Heart disease affects millions of people in the United States. It is used as an expansive term to cover the wide range of diseases and conditions that can affect the heart health of individuals. Although it takes work, heart disease can be improved and even reversed. You can see great benefits by changing certain parts of your lifestyle and making simple, long-term changes.
Cigarettes are full of carcinogens that are deadly to anyone. However, in a person with heart disease, smoking will cause additional damage to the heart. The Mayo Clinic reports that the nicotine in cigarette smoke reduces the amount of oxygen in the blood. This can damage blood vessels and cause additional problems for a person with an already compromised heart.
If you have heart disease, you have to maintain a heart-healthy diet by eating fresh fruits, vegetables and grains. Eating foods high in fiber but low in sugar and fat is critical if you want to reverse heart disease damage. In addition, exercising at least 30 minutes a day is another suggestion many physicians make to help with reversing heart disease. Exercise is helpful in several ways. It can help keep your body weight in a healthy range. It also can help to reduce cholesterol levels, keep blood pressure under control and reduce stress levels.
Cholesterol reduction is an important aspect of reversing heart disease. Keeping a close track of your cholesterol levels is very important because high cholesterol causes arteries to become clogged with plaque. This causes blood flow to be restricted. High cholesterol can lead to future heart attacks, which can cause even more problems for someone who already suffers from heart disease. Therefore, keeping cholesterol levels under 100 mg/dl is the best option for people with heart disease.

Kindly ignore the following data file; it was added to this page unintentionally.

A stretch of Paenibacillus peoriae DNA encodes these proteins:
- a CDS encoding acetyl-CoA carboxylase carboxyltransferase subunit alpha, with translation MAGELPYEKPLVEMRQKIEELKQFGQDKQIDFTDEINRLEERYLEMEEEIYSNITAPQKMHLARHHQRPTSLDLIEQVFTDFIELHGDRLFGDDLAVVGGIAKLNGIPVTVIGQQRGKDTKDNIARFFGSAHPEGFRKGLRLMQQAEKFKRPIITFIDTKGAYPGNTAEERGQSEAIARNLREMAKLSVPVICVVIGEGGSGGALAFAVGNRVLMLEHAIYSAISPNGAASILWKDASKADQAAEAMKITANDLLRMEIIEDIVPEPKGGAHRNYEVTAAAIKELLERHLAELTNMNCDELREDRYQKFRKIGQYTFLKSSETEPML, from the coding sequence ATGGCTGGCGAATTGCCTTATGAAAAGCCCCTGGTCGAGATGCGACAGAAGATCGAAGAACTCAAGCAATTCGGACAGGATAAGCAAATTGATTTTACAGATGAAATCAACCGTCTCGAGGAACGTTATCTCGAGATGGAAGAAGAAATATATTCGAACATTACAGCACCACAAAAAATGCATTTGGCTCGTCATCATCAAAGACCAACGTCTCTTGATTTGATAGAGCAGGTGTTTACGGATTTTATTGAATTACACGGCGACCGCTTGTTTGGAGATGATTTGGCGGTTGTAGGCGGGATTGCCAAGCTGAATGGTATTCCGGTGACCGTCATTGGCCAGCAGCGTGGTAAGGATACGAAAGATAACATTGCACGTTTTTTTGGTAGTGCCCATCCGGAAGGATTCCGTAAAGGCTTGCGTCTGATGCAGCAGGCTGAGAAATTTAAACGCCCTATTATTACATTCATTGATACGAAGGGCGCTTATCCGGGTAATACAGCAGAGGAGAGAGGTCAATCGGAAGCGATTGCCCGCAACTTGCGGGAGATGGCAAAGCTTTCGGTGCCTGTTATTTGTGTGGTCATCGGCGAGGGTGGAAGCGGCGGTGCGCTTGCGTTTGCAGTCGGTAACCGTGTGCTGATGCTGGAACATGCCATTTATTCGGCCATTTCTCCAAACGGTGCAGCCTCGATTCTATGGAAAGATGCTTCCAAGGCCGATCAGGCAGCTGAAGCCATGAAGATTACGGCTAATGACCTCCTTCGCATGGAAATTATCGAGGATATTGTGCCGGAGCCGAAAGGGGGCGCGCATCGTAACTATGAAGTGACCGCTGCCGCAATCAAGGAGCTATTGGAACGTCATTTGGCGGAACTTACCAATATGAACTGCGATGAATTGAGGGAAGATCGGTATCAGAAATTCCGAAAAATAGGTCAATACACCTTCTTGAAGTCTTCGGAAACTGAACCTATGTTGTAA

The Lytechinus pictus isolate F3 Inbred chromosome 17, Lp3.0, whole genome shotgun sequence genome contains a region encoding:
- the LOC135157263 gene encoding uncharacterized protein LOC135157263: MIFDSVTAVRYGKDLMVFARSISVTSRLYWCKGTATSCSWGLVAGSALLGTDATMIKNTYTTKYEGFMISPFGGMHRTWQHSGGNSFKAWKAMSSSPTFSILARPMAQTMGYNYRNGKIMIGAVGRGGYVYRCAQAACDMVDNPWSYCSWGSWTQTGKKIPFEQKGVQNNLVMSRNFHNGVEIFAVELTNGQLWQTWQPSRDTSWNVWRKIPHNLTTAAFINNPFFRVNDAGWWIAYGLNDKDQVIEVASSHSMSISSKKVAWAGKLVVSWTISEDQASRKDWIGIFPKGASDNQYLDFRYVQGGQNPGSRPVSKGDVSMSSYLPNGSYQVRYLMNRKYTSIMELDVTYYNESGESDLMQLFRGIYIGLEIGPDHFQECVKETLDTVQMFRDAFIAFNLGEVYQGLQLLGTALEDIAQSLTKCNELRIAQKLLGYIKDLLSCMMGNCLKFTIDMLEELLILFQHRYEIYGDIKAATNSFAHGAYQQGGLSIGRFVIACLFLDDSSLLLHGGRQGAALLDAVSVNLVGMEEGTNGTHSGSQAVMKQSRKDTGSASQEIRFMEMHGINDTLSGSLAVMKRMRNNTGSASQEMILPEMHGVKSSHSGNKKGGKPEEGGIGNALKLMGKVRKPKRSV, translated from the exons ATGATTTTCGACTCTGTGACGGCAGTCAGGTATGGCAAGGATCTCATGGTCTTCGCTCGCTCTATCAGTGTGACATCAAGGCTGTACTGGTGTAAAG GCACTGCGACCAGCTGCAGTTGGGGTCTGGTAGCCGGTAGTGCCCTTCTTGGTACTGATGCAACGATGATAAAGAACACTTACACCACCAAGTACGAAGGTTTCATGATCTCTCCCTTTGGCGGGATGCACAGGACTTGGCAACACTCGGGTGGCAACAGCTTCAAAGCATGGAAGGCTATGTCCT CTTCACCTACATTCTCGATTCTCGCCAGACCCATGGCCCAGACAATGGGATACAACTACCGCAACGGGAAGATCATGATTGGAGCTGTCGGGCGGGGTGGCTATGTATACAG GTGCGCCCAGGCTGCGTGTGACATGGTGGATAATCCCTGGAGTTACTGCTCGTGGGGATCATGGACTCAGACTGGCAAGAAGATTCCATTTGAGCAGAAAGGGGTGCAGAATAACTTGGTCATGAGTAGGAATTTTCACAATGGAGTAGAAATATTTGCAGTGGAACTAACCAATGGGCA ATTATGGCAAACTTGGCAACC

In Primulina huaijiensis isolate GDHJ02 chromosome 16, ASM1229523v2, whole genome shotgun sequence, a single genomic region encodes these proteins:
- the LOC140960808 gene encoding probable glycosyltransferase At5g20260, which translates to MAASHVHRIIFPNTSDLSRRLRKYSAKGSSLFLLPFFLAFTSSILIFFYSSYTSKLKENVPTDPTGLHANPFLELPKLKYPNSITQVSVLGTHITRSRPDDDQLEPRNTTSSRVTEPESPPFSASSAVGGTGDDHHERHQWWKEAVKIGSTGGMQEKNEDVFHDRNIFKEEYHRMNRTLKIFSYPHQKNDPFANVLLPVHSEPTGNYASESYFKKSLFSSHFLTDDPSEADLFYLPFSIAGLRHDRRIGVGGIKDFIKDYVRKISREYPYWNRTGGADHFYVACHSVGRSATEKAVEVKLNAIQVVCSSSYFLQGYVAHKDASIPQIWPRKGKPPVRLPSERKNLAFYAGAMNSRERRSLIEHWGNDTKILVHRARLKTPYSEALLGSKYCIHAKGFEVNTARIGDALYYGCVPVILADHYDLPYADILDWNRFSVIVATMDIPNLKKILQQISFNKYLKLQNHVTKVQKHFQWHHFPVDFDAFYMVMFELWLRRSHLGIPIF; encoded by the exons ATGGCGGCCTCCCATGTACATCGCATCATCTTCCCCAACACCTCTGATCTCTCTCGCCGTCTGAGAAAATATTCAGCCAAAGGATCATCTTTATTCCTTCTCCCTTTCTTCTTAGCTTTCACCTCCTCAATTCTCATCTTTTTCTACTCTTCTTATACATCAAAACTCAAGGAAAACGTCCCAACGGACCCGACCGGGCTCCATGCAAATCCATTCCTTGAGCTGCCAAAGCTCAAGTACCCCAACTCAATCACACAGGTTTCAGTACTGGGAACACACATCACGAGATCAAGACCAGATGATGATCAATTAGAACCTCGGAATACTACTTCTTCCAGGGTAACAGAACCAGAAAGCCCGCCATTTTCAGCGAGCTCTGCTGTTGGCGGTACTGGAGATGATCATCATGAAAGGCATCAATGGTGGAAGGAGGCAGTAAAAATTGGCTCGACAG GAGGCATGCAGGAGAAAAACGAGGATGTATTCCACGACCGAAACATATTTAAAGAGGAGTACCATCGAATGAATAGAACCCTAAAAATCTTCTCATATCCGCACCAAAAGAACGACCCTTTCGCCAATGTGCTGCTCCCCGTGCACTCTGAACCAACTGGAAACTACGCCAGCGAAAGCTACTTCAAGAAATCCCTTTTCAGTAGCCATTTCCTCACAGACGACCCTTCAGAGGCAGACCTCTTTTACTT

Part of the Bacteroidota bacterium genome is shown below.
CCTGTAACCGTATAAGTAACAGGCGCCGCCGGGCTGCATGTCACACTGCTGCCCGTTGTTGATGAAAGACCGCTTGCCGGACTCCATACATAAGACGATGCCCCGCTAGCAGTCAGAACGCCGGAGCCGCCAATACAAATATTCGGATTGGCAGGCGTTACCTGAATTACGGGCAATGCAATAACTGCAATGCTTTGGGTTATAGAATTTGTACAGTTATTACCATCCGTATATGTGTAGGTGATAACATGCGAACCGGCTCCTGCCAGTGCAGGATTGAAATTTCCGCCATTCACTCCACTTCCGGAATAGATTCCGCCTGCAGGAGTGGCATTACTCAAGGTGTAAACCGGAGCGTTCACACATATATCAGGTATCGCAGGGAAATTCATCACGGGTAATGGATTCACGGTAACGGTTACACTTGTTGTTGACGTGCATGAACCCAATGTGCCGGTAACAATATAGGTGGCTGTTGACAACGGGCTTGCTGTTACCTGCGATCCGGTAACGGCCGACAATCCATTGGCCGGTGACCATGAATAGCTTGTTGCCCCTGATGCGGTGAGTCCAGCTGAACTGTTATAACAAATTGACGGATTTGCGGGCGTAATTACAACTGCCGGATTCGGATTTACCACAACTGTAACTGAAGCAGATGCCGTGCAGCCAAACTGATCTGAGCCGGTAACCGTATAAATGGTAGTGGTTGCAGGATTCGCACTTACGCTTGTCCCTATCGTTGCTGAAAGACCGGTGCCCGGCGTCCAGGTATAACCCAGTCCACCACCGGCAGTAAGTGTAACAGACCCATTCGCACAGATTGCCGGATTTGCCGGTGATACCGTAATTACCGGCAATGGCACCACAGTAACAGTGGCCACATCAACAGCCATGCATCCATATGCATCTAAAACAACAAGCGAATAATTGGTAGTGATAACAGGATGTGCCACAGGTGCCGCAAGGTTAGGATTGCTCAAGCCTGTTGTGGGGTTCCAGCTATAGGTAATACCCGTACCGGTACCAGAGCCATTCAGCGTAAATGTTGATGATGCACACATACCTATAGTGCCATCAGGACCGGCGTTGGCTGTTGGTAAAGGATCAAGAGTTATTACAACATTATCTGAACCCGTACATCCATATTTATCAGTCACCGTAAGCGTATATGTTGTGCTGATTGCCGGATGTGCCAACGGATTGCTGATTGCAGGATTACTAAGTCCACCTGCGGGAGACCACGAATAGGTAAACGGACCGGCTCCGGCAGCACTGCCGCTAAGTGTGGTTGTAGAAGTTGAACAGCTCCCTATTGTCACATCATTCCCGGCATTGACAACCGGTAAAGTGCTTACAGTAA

High blood pressure causes the heart to work in overdrive. Overuse of the heart causes the heart to become enlarged and thickened, which causes the heart to become additionally diseased and unable to pump the blood the body needs. As a result, keeping your blood pressure below 120/80 is preferred by most physicians. Blood pressure, along with other risk factors such as obesity or diabetes, can be a deadly combination.
In research being done by Christine S. Moravec, Ph.D., it has been shown that using left ventricular assistive device (LVADs) can help reverse some cases of heart disease. LVADs are mechanical heart pumps that are implanted to provide assistance for patients suffering from severe heart disease and awaiting heart transplants. According to the American Heart Association, LVADs also are showing great promise in improving heart disease because they help the heart to pump the blood and improve the condition of the heart.